Lighting a Drum Enclosure

Using lighting effects on stage is a crucial element in enhancing visuals and visibility for both the audience and those performing. This is just as important when configuring lighting for your drums and the drummer, particularly when in an enclosure. There are many ways this can be done, but not all of them are effective.

Many things need to be considered when trying to light up a drummer’s space. For example, when lighting the drummer downstage from outside the glass, you’re focusing that light on a reflective surface that creates a glare. The drummer now has light to see, but anyone looking on the enclosure from the outside will have their vision impeded.

Some people will try to light up the drummer using floor lighting from inside the drum enclosure and aiming it upwards. This is a cool effect when used in tandem with lights hung from the ceiling of enclosure, but when used on its own it casts strange shadows. This can then cause the drummer to look like someone telling ghost stories around a camp fire instead of a performer trying to blend into the stage environment.

Magenta lighting on the Crystal clear drum case designed by Whiteley.

On the other hand, some people choose to not light their drummers at all. This is not a good choice for a few reasons. First, if the drummer is not lit, you now have an enclosure sitting on stage in the dark. It pulls more focus to the fact that it is not lit than it would if it were. Second, you have impaired the drummer’s vision. This makes it highly difficult if the drummer is reading charts, tuning, or troubleshooting. You don’t want to leave your drummer literally in the dark.

Let’s discuss recommendations for selecting proper lighting your enclosure. First and foremost, when picking lights to go into an enclosure, you need to buy LED fixtures. This is the best option, because nobody wants “cooked” drummer. (They don’t taste good!) LED has little to no heat transfer keeping your drummer from overheating.

Our enclosures come with five light mounts built in them, three in the front and two in the back. You can locate these mounts easily by looking for the five bolts hanging down through the fabric in the ceiling. If you are only purchasing one fixture to start with, I recommend choosing one that is either warm white or invest in a better light that is “rgb-w” or “rgb-wa.” (The r stands for red, g for green, b for blue, a for amber, and w for warm white.) If you select only warm white, at least everything will look clean. If you select one of the other options, you can expand your color pallet to all colors when creating moods on stage.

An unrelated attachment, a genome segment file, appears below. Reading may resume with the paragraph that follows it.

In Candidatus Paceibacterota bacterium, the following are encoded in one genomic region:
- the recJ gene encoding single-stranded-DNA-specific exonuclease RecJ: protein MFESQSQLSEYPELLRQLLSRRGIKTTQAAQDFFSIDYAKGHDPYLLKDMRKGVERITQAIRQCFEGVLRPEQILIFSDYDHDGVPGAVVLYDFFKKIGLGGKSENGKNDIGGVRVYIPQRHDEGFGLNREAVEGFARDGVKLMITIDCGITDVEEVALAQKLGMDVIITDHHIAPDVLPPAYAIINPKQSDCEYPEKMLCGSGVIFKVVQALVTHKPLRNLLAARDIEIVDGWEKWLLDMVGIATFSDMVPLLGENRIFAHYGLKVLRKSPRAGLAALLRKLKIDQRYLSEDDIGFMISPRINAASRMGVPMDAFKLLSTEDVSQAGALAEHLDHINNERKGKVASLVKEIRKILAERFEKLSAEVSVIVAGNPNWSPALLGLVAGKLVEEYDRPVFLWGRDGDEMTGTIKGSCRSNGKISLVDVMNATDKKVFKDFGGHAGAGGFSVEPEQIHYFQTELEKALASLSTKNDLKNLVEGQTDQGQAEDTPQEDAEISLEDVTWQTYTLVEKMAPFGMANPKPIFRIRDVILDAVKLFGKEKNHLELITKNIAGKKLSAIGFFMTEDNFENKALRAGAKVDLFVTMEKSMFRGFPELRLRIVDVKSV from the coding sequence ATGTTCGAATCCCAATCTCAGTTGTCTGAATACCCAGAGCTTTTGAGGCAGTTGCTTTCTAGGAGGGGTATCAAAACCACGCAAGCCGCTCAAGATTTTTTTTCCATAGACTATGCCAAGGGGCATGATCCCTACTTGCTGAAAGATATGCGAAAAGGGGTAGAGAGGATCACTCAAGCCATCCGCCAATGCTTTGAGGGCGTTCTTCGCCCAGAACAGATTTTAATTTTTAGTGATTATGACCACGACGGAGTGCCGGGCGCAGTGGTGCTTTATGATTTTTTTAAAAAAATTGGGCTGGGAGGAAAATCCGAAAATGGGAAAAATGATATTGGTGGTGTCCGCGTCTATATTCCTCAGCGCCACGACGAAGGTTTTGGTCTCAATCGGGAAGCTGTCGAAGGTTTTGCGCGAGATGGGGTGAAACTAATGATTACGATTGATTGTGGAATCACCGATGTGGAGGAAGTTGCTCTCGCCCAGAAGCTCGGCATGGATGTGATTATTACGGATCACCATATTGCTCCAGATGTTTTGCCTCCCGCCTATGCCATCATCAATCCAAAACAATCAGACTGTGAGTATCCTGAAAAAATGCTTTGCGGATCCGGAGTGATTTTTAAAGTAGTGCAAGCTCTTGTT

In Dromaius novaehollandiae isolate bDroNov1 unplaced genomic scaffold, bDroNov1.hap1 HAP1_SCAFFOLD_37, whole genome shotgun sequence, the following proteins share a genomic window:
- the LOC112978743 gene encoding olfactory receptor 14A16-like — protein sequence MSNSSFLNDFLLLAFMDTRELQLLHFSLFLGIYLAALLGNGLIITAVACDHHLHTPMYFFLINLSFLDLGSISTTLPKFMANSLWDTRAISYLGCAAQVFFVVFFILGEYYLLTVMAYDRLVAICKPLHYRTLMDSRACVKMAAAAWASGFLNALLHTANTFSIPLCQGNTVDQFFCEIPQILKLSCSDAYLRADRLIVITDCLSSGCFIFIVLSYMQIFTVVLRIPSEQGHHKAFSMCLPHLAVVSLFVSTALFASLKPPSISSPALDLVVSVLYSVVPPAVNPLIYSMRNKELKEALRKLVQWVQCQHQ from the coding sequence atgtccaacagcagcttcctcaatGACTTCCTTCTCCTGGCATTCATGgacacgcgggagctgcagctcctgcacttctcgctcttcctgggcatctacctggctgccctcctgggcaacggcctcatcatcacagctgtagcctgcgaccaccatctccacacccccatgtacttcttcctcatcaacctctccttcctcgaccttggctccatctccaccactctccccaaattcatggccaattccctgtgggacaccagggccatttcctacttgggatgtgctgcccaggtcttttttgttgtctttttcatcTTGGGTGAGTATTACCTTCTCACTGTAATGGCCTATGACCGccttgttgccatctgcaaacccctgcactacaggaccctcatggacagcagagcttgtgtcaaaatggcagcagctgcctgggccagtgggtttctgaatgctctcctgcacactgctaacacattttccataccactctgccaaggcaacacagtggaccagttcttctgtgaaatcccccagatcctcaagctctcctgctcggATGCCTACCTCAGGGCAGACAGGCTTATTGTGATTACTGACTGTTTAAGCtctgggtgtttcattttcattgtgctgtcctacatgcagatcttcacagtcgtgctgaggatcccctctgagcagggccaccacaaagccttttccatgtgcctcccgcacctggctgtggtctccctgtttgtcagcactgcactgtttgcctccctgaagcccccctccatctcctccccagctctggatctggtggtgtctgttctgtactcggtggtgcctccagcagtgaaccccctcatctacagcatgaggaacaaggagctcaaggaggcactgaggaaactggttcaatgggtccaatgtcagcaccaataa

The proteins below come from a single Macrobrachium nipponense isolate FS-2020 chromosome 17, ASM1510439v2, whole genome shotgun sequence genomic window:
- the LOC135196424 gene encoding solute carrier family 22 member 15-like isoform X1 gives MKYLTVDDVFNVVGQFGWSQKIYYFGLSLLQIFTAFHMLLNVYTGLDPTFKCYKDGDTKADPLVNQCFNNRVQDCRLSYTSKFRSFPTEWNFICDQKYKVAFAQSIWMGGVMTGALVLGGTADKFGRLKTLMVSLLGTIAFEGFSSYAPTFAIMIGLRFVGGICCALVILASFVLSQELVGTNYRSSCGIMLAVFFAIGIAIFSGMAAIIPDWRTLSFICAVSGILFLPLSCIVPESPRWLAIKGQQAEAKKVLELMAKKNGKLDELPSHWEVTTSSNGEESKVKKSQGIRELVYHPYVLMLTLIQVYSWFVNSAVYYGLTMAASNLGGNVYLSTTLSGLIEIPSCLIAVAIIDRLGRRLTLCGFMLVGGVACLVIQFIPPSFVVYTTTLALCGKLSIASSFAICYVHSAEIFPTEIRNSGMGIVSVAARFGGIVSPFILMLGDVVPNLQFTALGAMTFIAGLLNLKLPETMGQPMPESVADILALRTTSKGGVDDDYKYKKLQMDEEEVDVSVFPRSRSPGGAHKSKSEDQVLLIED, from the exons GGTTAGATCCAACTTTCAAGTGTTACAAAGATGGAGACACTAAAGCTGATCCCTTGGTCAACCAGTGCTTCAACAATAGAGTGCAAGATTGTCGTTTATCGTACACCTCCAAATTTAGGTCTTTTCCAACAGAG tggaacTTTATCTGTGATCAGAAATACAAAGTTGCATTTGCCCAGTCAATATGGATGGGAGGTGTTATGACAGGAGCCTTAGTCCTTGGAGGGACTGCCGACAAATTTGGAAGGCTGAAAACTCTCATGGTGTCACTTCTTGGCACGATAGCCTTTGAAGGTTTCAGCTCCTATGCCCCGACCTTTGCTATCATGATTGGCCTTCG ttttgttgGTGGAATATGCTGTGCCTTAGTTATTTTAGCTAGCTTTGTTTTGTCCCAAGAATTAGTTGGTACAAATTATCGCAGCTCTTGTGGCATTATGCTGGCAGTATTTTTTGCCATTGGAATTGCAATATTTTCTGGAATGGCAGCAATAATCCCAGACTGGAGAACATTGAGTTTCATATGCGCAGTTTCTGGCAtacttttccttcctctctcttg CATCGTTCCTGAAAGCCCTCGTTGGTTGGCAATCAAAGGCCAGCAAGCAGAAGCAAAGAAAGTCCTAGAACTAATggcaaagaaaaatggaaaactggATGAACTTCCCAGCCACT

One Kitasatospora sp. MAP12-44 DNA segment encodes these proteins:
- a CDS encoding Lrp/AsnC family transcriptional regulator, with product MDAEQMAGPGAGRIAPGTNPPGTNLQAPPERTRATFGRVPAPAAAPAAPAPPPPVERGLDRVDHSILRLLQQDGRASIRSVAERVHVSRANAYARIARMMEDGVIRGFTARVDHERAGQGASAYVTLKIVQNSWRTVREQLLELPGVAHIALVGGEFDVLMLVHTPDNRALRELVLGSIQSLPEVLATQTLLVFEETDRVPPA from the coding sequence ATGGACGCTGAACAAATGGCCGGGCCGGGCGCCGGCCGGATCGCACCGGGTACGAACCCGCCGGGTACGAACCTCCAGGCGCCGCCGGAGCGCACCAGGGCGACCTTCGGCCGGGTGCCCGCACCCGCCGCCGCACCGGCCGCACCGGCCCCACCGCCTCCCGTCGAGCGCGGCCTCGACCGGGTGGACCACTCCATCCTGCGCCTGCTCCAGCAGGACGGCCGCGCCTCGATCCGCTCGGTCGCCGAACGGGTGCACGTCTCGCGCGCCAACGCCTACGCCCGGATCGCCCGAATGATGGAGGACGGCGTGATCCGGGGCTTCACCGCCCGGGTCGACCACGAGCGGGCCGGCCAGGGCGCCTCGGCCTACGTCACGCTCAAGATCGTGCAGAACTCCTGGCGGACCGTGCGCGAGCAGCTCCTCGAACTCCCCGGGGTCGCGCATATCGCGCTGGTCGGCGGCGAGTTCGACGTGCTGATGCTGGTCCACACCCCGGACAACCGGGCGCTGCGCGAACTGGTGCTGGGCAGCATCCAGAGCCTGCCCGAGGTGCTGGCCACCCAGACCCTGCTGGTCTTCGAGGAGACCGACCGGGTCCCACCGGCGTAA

Here are some tips to consider when lighting your enclosure. The first thing you will notice when you situate lights from the ceiling of the enclosure is that the glass just seemingly disappears. If some glare is still visible, check downstage for any lights shining on the drum enclosure and refocus them elsewhere. The other remaining four light mounts in the enclosure will give you more of an even coverage of light and will also aide in giving off the same mood that you are creating outside the enclosure.

For instance, what if you are back-lighting an entire band and putting key light on the lead singer? This same effect can be created in the drum enclosure by matching the drummer’s back-lighting to the same color on the stage, and either turning off the enclosure’s front-lighting, or by bringing its front lights up gently to match the back-lit color. This creates a cohesive and satisfying visual unity within the stage environment.

One last thing to consider in regards to the importance of lighting effects is the online presence of many churches and how lighting translates onto screens visually. If you are only front-lighting the drummer, he or she looks more like a dull 2D image on camera, but if you turn on the lights hung behind the drummer, it will highlight the drummer’s outline causing him or her to appear 3D.

When picking the right kind of lights, you are looking for what is known as a “video friendly non-flicker light.” Not all lights are video friendly. To the human eye they may look fine, but as soon as a camera is pointed on the drums with a non-video friendly light you will see it flickering on video. If you are looking for a good yet modestly priced fixture, I would recommend Chauvet. Chauvet puts out a solid product line at all budget points with high quality results.

Lighting up a space is fun, and can be experimented with so that you have the most effective and visually appealing configuration. The idea behind lighting the drum enclosure properly is to give the appearance that the drummer is not in a “cage.” The job of the enclosure is to keep the drums at a moderate volume level while being inconspicuous that the drummer is behind glass. If the drummer stands out in a way to where he or she doesn’t look like they belong onstage, you are probably not lighting the drummer correctly. Put these tips and tricks to the test, and have fun creating a distraction free worship environment.

If you don't want to overheat your drummer, choose LED lighting. It has little to no heat transfer.